Cleanup crews today are expected to begin the back-wrenching work of removing a mile-long swath of oil blown by winter storms from a busted freighter into a biologically rich marsh...

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DUTCH HARBOR, Alaska — Cleanup crews today are expected to begin the back-wrenching work of removing a mile-long swath of oil blown by winter storms from a busted freighter into a biologically rich marsh.

Yesterday, salvage crews were asked to reconsider plans to let potentially hundreds of thousands of gallons of bunker fuel remain for months in the two damaged halves of the Malaysian cargo ship Selendang Ayu. Until yesterday, the only oil that cleanup crews talked about removing was some 120,000 gallons from the stern.

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Both actions come after Unalaska Island residents — some eager to help, others concerned that oily pollution could worsen this winter — expressed concern that efforts to rid the region of oil after last week’s shipwreck didn’t appear to be moving fast enough.

“People see oil and they think, ‘We’ve got to go get it, we’ve got to go get it,’ ” said Gary Folley with the Alaska Department of Environmental Conservation. “But that was one of the criticisms of the Exxon Valdez [oil spill] — that there wasn’t enough planning on where our priorities ought to be.” In 1989, the Exxon Valdez oil tanker spilled about 11 million gallons of crude oil in Prince William Sound.

The Selendang Ayu broke apart last week after floating 40 hours without engine power in rough seas. The ship’s crew was plucked from the ship, but six of them perished after a Coast Guard rescue helicopter plummeted into the 43-degree Bering Sea.

With no roads over the snow-capped peaks of Unalaska to Bering Sea beaches fouled by the accident — and with winter weather complicating efforts to safely assemble work stations — experts only now are beginning to characterize the amount and depth of oil soiling wildlife-sensitive beaches. And many of the cleanup crews now are acknowledging that most of the beach cleanup likely will take place in spring or summer — if at all.

Oil-removal experts in the past several days from Polaris Applied Sciences in Kirkland have been dropped to the site by helicopter to walk oiled beaches to assess which areas workers should attack first.

Top of the list: a slow-moving stream surrounded by auburn grasses near the toe of Skan Bay, where heavy surf and winds blew the sticky tarlike bunker fuel at least 1,700 feet up into freshwater. It’s an area rich in plant life and used by birds and several species of shellfish.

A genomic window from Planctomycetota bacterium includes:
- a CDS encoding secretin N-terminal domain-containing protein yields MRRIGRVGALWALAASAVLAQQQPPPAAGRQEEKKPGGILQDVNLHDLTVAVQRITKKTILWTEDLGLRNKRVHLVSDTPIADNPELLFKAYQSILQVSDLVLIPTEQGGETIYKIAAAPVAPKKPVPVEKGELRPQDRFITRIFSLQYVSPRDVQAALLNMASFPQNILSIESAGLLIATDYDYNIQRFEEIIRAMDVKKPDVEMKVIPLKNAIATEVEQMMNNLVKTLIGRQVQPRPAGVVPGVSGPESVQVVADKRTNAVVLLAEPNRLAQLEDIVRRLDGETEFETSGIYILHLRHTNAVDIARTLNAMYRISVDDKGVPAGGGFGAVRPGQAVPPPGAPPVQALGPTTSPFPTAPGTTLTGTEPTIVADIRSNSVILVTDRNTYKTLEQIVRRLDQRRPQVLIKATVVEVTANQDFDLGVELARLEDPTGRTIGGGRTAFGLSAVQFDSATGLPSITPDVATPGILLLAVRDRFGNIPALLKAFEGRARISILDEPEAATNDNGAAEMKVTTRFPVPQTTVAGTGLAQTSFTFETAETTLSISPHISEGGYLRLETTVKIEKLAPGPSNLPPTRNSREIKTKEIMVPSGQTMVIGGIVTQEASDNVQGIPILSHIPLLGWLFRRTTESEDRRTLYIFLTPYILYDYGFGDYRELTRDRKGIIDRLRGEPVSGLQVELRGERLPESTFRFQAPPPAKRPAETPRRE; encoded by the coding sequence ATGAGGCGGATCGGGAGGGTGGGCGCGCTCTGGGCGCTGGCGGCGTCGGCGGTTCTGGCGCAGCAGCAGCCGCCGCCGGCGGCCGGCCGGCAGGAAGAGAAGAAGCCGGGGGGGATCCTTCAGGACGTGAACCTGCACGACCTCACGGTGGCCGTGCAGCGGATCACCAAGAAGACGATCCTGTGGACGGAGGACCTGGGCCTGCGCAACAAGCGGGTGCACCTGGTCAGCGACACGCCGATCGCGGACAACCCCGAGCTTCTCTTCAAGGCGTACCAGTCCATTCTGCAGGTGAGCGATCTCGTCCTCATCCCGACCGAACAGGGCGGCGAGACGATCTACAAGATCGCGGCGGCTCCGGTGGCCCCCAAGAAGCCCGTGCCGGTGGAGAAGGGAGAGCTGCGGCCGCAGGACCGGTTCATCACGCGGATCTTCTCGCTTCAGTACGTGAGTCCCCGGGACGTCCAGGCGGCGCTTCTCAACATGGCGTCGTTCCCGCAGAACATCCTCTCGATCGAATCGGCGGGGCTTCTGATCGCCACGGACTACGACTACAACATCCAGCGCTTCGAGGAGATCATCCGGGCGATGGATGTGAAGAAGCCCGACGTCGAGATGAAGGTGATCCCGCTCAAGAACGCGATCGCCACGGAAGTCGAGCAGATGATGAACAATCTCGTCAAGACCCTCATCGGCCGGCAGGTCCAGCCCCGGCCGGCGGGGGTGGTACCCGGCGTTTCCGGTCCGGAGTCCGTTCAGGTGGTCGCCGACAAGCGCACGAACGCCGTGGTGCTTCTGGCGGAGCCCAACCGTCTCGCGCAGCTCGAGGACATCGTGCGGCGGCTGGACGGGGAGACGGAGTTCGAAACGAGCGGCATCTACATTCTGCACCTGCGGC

Yesterday, work crews soaked up oil with mats and are expected today to begin raking areas along the stream bank, much of which is dormant in winter.

“We have to be careful that the solution is not more harm than the problem,” said Gary Mauseth with Polaris, an oil scientist. “Unlike on some of the beaches, it could be three years before natural change cleans this area. We’re trying to speed up those natural processes.”

In fact, Mauseth and others increasingly believe that, provided oil isn’t leaking in great quantities from the abandoned ship, much of the oil now visible on rocky beaches will be broken apart by wave action. That would greatly diminish cleanup needs in the spring.

“There is no reason to be pessimistic,” said Ed Owens, another scientist with Polaris.

The potential for those tanks to rupture this winter prompted cleanup leaders yesterday to say they’ve asked salvage crews to look for options to drain those tanks as well — options that one day earlier were considered unlikely. Earlier in the week, salvage experts had said it was too risky to attempt draining the tanks during winter.

Since then, however, Richard Steiner, a University of Alaska professor and persistent critic of oil-spill response after the Exxon Valdez disaster, complained that as much oil as humanly possible should be pumped from those tanks during any available January weather window.

“Would this be deemed acceptable if the freighter were off Martha’s Vineyard, the Florida Keys or San Francisco? Of course not,” he wrote in an e-mail to reporters. “The salvors need to get more creative and aggressive with this issue, and not accept that ‘no action’ on the bow section until spring is a reasonable course.”

Capt. Ron Morris, incident commander with the Coast Guard, would not elaborate on what other options might be available but said “we’re looking for all opportunities” to remove that oil.